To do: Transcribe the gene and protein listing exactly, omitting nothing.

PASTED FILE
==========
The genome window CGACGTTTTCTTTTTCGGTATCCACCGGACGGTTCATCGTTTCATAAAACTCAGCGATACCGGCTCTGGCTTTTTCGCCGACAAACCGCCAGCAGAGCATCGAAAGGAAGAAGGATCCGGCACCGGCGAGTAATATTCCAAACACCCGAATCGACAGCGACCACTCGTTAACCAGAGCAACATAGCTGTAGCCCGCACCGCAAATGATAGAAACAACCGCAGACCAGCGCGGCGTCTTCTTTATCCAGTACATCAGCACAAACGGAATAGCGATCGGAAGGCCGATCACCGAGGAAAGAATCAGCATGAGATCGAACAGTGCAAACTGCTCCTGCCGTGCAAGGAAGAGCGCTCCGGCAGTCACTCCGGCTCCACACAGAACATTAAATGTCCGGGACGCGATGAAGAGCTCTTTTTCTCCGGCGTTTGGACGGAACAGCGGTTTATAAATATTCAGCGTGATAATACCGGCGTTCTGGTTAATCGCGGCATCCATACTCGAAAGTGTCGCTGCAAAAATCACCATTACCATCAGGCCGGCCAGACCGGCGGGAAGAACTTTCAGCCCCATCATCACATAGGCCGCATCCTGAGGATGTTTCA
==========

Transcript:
The genome window CGACGTTTTCTTTTTCGGTATCCACCGGACGGTTCATCGTTTCATAAAACTCAGCGATACCGGCTCTGGCTTTTTCGCCGACAAACCGCCAGCAGAGCATCGAAAGGAAGAAGGATCCGGCACCGGCGAGTAATATTCCAAACACCCGAATCGACAGCGACCACTCGTTAACCAGAGCAACATAGCTGTAGCCCGCACCGCAAATGATAGAAACAACCGCAGACCAGCGCGGCGTCTTCTTTATCCAGTACATCAGCACAAACGGAATAGCGATCGGAAGGCCGATCACCGAGGAAAGAATCAGCATGAGATCGAACAGTGCAAACTGCTCCTGCCGTGCAAGGAAGAGCGCTCCGGCAGTCACTCCGGCTCCACACAGAACATTAAATGTCCGGGACGCGATGAAGAGCTCTTTTTCTCCGGCGTTTGGACGGAACAGCGGTTTATAAATATTCAGCGTGATAATACCGGCGTTCTGGTTAATCGCGGCATCCATACTCGAAAGTGTCGCTGCAAAAATCACCATTACCATCAGGCCGGCCAGACCGGCGGGAAGAACTTTCAGCCCCATCATCACATAGGCCGCATCCTGAGGATGTTTCA